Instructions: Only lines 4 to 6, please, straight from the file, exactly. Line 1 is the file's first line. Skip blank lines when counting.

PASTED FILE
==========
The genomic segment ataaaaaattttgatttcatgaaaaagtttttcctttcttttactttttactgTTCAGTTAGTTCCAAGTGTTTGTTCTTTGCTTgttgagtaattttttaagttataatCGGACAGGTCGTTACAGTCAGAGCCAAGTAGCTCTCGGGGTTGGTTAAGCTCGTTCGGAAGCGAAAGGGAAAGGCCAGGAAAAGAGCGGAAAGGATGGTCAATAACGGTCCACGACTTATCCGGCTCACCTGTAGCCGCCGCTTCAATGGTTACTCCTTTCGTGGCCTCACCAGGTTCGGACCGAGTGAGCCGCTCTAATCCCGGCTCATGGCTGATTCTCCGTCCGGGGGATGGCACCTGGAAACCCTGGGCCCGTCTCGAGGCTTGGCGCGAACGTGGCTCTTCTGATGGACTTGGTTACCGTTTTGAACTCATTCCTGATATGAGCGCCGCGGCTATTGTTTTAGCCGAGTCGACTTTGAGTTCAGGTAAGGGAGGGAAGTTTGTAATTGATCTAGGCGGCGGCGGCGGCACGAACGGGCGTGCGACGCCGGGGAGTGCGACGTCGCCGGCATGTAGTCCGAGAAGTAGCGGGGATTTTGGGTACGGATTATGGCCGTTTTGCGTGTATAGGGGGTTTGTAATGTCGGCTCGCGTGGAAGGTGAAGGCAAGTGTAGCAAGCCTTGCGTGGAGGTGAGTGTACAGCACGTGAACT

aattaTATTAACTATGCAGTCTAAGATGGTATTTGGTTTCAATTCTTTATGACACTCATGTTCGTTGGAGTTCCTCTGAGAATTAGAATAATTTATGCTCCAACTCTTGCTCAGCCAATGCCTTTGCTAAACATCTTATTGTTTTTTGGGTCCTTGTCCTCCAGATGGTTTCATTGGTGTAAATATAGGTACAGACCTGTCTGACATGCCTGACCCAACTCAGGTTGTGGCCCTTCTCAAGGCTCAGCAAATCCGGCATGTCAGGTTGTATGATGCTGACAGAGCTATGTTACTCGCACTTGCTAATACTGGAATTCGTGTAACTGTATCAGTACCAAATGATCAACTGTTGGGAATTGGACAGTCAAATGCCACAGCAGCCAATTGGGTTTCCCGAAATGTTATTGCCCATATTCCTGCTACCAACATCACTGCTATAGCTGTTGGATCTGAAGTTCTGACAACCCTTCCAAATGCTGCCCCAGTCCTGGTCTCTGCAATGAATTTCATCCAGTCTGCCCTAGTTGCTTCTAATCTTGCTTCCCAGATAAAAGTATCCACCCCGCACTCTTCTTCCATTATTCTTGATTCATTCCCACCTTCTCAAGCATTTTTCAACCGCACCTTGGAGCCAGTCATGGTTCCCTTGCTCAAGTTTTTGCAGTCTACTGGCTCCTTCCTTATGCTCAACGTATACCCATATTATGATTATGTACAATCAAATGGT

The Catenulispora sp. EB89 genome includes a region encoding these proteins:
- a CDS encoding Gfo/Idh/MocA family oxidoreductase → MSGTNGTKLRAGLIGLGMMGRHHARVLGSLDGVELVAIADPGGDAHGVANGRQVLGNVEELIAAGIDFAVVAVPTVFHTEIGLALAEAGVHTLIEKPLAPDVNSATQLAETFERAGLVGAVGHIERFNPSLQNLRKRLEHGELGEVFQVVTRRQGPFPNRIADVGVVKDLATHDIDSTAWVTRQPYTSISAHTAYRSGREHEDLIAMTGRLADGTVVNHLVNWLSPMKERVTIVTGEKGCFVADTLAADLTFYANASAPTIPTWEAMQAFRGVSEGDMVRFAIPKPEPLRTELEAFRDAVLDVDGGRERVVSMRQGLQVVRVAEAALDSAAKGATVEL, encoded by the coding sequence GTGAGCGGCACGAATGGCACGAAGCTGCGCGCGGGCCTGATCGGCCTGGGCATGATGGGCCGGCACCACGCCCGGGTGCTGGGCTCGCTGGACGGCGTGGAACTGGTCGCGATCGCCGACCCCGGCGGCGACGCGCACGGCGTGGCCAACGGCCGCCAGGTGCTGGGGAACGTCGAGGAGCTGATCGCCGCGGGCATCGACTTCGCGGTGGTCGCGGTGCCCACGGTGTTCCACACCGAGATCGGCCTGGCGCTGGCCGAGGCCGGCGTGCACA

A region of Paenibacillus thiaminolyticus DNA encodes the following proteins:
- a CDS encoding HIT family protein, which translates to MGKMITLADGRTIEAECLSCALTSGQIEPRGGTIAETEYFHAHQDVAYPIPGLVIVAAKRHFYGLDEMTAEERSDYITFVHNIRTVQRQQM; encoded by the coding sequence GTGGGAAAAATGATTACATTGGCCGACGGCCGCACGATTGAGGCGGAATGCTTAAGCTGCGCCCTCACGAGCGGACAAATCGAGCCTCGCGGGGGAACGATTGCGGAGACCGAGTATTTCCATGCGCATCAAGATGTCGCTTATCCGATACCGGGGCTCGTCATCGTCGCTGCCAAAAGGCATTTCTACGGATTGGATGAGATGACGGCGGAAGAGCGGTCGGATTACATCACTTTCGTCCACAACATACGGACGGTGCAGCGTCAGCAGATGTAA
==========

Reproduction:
- a CDS encoding Gfo/Idh/MocA family oxidoreductase → MSGTNGTKLRAGLIGLGMMGRHHARVLGSLDGVELVAIADPGGDAHGVANGRQVLGNVEELIAAGIDFAVVAVPTVFHTEIGLALAEAGVHTLIEKPLAPDVNSATQLAETFERAGLVGAVGHIERFNPSLQNLRKRLEHGELGEVFQVVTRRQGPFPNRIADVGVVKDLATHDIDSTAWVTRQPYTSISAHTAYRSGREHEDLIAMTGRLADGTVVNHLVNWLSPMKERVTIVTGEKGCFVADTLAADLTFYANASAPTIPTWEAMQAFRGVSEGDMVRFAIPKPEPLRTELEAFRDAVLDVDGGRERVVSMRQGLQVVRVAEAALDSAAKGATVEL, encoded by the coding sequence GTGAGCGGCACGAATGGCACGAAGCTGCGCGCGGGCCTGATCGGCCTGGGCATGATGGGCCGGCACCACGCCCGGGTGCTGGGCTCGCTGGACGGCGTGGAACTGGTCGCGATCGCCGACCCCGGCGGCGACGCGCACGGCGTGGCCAACGGCCGCCAGGTGCTGGGGAACGTCGAGGAGCTGATCGCCGCGGGCATCGACTTCGCGGTGGTCGCGGTGCCCACGGTGTTCCACACCGAGATCGGCCTGGCGCTGGCCGAGGCCGGCGTGCACA

A region of Paenibacillus thiaminolyticus DNA encodes the following proteins:
- a CDS encoding HIT family protein, which translates to MGKMITLADGRTIEAECLSCALTSGQIEPRGGTIAETEYFHAHQDVAYPIPGLVIVAAKRHFYGLDEMTAEERSDYITFVHNIRTVQRQQM; encoded by the coding sequence GTGGGAAAAATGATTACATTGGCCGACGGCCGCACGATTGAGGCGGAATGCTTAAGCTGCGCCCTCACGAGCGGACAAATCGAGCCTCGCGGGGGAACGATTGCGGAGACCGAGTATTTCCATGCGCATCAAGATGTCGCTTATCCGATACCGGGGCTCGTCATCGTCGCTGCCAAAAGGCATTTCTACGGATTGGATGAGATGACGGCGGAAGAGCGGTCGGATTACATCACTTTCGTCCACAACATACGGACGGTGCAGCGTCAGCAGATGTAA